Background In New Zealand, the burden of childhood obesity is greatest in Māori and Pacific children.
Methods In 687 infants from an internet-based birth cohort in New Zealand, we investigated ethnic differences in early life risk factors for later obesity, the degree to which these were explained by sociodemographic factors, and the extent to which ethnic differences in weight at age 3 months were explained by measured risk factors.
Results The risk of having an obese mother was double in Māori and Pacific infants compared with NZ European infants (prevalence 24% and 14%, respectively; OR 2.23, 95% CI 1.23 to 4.04). Māori and Pacific infants had higher weights in the first week of life and at 3 months (mean difference 0.19 kg, 95% CI 0.01 to 0.38), and their mothers had higher scores on a ‘snacks’ dietary pattern and lower scores on ‘healthy’ and ‘sweet’ dietary patterns. These inequalities were not explained by maternal education, maternal age or area-based deprivation. No ethnic differences were observed for maternal pre-pregnancy physical activity, hypertension or diabetes in pregnancy, exclusive breastfeeding or early introduction of solid foods. Ethnic inequalities in infant weight at 3 months were not explained by sociodemographic variables, maternal pre-pregnancy body mass index or dietary pattern scores or by other measured risk factors.
Conclusions This study shows excess prevalence of early life risk factors for obesity in Māori and Pacific infants in New Zealand and suggests an urgent need for early interventions for these groups.
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The past few decades have seen a dramatic rise in the prevalence of overweight and obesity in most high-income countries, even in very young children.1 In New Zealand, one in nine children (11%) aged between two and 14 years are obese, and a further one in five (22%) are overweight with the greatest burden observed in the indigenous Māori population and people from the Pacific Islands. Compared with the overall population-wide prevalence of childhood obesity of 11%, the prevalence in Māori children is 19% and in Pacific children it is 27%.2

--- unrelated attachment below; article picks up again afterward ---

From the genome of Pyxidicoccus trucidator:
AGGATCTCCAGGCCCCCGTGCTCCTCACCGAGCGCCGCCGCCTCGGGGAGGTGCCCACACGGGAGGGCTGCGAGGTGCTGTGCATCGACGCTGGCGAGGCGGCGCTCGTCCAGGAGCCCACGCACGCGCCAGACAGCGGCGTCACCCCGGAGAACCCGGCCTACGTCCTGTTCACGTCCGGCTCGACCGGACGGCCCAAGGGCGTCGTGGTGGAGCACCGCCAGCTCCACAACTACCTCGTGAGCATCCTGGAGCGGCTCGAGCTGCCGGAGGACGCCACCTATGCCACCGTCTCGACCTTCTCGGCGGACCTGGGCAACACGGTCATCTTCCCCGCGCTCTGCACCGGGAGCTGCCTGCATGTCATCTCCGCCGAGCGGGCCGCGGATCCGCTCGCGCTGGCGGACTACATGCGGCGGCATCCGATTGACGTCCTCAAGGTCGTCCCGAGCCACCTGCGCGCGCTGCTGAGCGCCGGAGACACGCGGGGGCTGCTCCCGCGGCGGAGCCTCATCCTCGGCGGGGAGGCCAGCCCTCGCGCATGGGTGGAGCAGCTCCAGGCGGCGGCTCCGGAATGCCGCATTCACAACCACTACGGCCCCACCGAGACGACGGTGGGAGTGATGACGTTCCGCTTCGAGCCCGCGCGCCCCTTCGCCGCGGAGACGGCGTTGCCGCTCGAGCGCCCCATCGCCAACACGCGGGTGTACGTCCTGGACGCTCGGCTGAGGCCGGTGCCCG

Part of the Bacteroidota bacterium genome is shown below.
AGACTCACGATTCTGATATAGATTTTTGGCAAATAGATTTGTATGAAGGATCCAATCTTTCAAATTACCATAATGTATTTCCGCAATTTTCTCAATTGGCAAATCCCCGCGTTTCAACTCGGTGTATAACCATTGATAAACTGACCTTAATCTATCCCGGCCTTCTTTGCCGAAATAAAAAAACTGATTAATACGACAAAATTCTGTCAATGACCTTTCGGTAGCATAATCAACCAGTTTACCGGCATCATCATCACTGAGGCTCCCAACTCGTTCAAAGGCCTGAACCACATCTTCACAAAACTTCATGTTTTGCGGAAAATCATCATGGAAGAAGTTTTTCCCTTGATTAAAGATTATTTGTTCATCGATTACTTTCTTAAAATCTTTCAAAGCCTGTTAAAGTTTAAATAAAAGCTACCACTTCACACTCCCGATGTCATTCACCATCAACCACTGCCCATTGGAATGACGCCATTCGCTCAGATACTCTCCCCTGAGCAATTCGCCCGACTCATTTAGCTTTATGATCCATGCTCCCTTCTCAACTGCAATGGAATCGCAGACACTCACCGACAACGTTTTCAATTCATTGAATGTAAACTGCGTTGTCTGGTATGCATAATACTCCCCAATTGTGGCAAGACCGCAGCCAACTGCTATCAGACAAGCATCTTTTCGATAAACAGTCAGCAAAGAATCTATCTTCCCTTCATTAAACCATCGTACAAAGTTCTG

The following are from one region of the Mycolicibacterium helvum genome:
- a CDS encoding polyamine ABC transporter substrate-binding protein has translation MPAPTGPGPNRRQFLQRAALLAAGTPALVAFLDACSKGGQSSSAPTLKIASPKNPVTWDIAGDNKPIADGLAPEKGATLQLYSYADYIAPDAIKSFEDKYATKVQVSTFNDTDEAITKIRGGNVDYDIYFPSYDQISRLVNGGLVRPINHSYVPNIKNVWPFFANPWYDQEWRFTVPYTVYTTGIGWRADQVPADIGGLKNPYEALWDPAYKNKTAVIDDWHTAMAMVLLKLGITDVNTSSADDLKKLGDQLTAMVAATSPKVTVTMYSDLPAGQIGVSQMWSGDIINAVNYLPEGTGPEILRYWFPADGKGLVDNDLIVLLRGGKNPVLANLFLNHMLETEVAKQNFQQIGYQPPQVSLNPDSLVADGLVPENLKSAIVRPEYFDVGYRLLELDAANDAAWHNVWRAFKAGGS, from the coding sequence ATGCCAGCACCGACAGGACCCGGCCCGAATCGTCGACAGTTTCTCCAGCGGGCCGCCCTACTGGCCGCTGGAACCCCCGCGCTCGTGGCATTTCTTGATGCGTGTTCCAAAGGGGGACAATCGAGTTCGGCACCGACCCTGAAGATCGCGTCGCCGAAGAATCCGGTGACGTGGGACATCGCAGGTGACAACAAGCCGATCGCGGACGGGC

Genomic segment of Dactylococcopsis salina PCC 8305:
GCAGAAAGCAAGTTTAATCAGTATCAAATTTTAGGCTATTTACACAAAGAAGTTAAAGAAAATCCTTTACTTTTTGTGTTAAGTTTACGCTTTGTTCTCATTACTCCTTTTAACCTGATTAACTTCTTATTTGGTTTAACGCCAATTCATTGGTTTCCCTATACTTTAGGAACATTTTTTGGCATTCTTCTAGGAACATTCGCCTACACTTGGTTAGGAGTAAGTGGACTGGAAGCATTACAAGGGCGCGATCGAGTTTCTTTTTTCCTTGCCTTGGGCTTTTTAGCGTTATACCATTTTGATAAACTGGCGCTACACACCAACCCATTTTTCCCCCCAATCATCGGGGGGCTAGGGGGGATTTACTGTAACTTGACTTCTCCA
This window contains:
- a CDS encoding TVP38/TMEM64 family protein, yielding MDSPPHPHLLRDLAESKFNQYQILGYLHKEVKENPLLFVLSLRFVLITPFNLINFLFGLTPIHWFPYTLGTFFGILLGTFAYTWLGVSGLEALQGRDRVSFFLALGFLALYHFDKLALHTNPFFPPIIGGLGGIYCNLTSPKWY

Being overweight or obese as a child is associated not only with short-term and long-term health risks, particularly for cardiovascular health3 and type 2 diabetes,4 but also for mental health5 and social outcomes such as educational attainment.6 There is now strong evidence that obesity often begins early in life7 ,8 and that prenatal and early-life factors,7 ,9 including low socioeconomic position,10 ,11 maternal obesity,12 ,13 maternal diet during pregnancy,13 maternal hypertension or diabetes,14 no or short duration of breastfeeding,15 ,16 early introduction of solid foods15 and greater weight in early infancy,17–19 are associated with childhood obesity. Furthermore, despite some interventions with established effectiveness,20–22 adult obesity has proved very difficult to treat,21 ,23 and obesity established in early life tends to persist across the life course,24 emphasising the need for early preventive interventions. Understanding ethnic differences in early life risk factors for later obesity may thus help to inform strategies aimed at preventing ethnic inequalities in obesity later in life.
This study examined ethnic differences in established early life risk factors for obesity in a prospective New Zealand cohort study of 3-month-old infants to assess whether these ethnic differences persist after adjustment for sociodemographic variables, and to examine the extent to which ethnic differences in infant weight at age 3 months are explained by other risk factors.
The Early Life Factors Study